Masking and Unmasking
Thanks to a dear friend's handiwork, I'm sporting a stylish face mask as I get my groceries and essentials. This new fashion experience is part of the whole working out what safety looks like in 2020. Certainly my stylish new mask represents a huge improvement over the handkerchief/bank robber look I have been rocking for some time now. There's a big relief for everyone.
Masking to inhibit the spread of COVID 19 strikes me as ironic. While it is wise to cover my face during this pandemic, the event itself has uncovered many things. Under the weight of stress, confusion, and isolation, problems bubble up. Stay-at-home orders have unmasked struggles in relationships, families, and ourselves that our busy lives can often hide.
Here are a few to consider:
1. Our fear of death has been unmasked. We're not designed to live forever on this earthly plane, but modern medicine and the sophistication of new therapies have given us a false sense of security. COVID lurks in miniscule particulates, so we don't know where it is or when it will strike. The random, deadly nature of those strikes highlights a stark reality. We are all going to die--we share an exit strategy. What we do with this reality is the key. Does it spur us on to cherish the gift of eternal life with Christ and share the truth of the Gospel with others who do not know it? Can we, like Paul, say that to live is Christ and to die is gain (Phil. 1: 21)?
Paul's not making a morbid, death-wish pronouncement in this passage. In fact, he goes on to say that he has plenty of ministry left to do and dying isn't really on his agenda. He has, however, done his homework and made peace with that fact that he must fully rely on Christ. That work allows him to trust God's sovereignty. When I am tempted to get caught up in an anxiety cycle, I can reflect on Paul's words. Do I truly believe God's in control? Do my actions reflect that? If and when things open up again, can I walk in a balance of faith and wisdom?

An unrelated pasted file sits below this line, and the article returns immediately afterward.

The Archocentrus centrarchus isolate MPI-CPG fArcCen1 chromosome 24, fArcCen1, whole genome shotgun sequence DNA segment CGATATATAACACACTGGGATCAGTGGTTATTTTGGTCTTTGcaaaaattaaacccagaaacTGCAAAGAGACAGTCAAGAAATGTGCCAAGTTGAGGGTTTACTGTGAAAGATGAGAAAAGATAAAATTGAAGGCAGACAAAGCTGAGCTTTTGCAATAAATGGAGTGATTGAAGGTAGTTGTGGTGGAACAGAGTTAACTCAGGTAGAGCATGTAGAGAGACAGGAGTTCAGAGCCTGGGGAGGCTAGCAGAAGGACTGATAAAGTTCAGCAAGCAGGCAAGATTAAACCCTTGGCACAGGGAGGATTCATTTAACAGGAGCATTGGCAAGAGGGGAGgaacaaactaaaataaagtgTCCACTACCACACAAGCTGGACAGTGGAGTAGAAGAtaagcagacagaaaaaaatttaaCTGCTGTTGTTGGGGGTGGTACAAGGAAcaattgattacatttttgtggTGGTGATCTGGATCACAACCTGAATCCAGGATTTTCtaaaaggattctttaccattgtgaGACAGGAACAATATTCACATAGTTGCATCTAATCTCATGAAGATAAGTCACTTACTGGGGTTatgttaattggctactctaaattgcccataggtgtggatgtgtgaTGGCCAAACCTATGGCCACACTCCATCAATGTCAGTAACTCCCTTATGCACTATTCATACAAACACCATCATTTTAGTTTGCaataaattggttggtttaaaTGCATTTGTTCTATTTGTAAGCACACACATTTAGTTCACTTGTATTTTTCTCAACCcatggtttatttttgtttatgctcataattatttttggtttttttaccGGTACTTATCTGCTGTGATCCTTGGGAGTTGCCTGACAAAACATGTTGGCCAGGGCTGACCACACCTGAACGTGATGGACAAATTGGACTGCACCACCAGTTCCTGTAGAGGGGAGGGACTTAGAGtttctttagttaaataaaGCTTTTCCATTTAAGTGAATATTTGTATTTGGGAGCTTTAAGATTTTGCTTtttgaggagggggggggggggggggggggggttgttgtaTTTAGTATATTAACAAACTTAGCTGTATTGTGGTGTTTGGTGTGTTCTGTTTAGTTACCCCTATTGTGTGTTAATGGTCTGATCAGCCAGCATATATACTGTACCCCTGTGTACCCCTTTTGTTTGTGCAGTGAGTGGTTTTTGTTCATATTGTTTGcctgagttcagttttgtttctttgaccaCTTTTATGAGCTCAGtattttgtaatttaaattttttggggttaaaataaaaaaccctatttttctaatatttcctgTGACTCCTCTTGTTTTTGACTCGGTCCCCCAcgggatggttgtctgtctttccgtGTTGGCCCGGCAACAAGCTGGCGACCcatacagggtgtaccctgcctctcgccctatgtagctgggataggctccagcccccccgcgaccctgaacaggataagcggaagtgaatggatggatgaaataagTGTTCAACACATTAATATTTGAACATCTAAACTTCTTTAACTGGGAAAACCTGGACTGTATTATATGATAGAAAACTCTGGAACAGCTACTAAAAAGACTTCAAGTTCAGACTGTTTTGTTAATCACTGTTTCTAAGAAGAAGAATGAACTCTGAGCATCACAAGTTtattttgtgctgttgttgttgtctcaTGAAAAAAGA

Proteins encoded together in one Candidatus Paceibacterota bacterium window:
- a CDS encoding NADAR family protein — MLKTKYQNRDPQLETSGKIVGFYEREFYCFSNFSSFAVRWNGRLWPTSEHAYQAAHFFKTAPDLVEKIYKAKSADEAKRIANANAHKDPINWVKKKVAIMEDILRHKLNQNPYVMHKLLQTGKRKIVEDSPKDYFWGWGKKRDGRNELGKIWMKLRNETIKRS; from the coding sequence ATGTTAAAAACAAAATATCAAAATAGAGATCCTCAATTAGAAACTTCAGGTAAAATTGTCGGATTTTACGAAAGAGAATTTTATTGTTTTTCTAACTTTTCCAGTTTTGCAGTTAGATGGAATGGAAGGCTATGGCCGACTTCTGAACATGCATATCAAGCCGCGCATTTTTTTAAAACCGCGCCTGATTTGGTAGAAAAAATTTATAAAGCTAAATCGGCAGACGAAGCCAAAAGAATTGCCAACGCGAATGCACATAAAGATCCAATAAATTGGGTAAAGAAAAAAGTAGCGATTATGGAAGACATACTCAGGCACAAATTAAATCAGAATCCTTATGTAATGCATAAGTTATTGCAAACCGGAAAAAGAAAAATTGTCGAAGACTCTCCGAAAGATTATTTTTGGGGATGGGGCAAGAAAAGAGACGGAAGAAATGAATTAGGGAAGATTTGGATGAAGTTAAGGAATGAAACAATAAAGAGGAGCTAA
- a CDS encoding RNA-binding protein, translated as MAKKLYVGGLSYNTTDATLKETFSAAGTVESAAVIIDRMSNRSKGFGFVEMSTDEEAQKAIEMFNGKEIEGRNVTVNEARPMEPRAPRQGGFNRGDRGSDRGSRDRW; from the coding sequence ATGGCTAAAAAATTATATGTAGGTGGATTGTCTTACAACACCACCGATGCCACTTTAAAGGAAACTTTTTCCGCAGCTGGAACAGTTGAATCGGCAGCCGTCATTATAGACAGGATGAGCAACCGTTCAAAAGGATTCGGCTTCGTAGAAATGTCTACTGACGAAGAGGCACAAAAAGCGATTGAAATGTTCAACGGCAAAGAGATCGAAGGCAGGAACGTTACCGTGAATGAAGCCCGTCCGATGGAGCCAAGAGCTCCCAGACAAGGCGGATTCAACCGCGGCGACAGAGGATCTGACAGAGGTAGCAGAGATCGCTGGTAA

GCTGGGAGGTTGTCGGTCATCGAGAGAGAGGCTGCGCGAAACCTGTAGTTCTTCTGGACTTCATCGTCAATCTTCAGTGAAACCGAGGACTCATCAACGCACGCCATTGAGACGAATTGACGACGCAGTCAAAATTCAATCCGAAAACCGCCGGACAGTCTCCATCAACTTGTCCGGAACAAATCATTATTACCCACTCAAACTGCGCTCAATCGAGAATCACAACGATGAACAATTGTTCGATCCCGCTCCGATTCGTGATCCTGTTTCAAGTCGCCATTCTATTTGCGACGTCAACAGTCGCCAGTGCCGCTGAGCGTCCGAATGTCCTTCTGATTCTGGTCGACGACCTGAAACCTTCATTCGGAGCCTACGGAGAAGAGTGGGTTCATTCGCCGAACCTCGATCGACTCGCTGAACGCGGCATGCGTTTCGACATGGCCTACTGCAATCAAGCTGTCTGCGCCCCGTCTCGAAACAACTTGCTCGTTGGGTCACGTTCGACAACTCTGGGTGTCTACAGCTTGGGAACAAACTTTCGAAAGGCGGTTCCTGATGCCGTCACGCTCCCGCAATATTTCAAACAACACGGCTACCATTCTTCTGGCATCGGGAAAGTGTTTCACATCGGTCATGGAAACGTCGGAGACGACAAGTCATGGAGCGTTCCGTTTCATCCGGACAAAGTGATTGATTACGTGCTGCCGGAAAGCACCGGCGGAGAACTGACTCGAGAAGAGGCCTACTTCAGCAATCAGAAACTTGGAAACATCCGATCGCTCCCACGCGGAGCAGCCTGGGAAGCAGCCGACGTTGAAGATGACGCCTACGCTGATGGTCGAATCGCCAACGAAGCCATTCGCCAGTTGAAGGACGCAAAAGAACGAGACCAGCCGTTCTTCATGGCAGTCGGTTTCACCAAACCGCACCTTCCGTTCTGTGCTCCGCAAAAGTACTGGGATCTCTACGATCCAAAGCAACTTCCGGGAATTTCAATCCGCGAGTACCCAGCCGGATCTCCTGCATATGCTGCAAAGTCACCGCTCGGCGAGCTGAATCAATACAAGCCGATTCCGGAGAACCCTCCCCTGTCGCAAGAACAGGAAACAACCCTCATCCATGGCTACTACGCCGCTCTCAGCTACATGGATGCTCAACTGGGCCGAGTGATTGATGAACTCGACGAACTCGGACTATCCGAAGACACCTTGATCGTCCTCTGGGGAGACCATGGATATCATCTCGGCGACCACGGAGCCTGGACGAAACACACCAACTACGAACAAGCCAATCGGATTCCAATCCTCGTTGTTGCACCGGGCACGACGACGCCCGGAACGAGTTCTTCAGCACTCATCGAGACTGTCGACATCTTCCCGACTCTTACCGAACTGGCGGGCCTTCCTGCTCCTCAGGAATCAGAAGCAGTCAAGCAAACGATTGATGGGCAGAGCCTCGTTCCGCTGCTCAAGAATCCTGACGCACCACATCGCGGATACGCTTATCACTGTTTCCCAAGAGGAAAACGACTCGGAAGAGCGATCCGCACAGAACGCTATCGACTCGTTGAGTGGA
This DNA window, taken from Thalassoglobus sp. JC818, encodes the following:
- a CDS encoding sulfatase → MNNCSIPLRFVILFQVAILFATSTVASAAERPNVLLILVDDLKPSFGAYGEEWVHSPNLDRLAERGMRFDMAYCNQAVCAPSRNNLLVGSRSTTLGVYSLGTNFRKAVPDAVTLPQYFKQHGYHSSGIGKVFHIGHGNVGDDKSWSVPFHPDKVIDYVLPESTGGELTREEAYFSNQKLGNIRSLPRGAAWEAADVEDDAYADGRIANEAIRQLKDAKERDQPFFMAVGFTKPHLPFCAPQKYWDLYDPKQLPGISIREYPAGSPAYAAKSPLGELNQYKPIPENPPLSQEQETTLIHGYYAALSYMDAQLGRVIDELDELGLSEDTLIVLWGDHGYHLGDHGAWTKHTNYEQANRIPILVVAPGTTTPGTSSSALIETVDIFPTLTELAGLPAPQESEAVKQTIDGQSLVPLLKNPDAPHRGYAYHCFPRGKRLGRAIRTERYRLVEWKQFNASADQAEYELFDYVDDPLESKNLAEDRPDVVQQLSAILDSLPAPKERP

2. Our sinful strongholds have been unmasked. Deep heart attitudes and the frustrations that communicate them are rising to the surface. Strong desires for control, anger and despair over unmet expectations, self-absorption and egocentricity are just a few of the nasties floating around with those COVID 19 molecules. By way of contrast, Luke 10:27 records Jesus' clear, prescriptive methodology for mental and spiritual health; "You shall love the Lord with all your heart, mind, soul, and strength, and you shall love your neighbor as yourself." The order is vital and it applies today too--God's glory should be first foremost in our daily thinking, and loving and serving others comes next. Do my actions in daily stay at home reflect that? Am I spending time feeling sorry for myself, drowning in my own vat of self-pity? Am I just thinking about me and my fears and frustrations again? Can I redeem this time by finding creative ways to love and care for others?
3. Our idols have been unmasked. Where do we turn for strength and comfort in this odd season? Are we contemplating how the truth of Romans 8: 28 ("for we know that in all things God works for the good of those who love him, who have been called according to his purpose") might be working out in this struggle? Are we asking God what He might be doing here, and to give us eyes to see ? Or are we drowning our sorrows in Netflix and chocolate Moose Tracks ice cream? The issue is focus. Like Peter walking on the water, we have to keep our eyes on Christ to wisely navigate through stormy waters. It is easy to go somewhere else with our time and emotions--to gossip, to gaming, to endless social media. When I'm afraid or upset, do I go to God first? Or do I turn to other escapes to deal with my troubling emotions? No idol can do what God can do. The peace that passes understanding comes from Christ alone.
I'm thankful for the mask that protects me as I go out in a daunting world, but I'm overwhelmed with gratitude for the death and resurrection of Jesus Christ! The Gospel is strength for today, and bright hope for tomorrow. Unmasking that blessed assurance helps our faith grow stronger in every season. It may be one way God uses the blight of COVID 19 to draw us closer to Himself.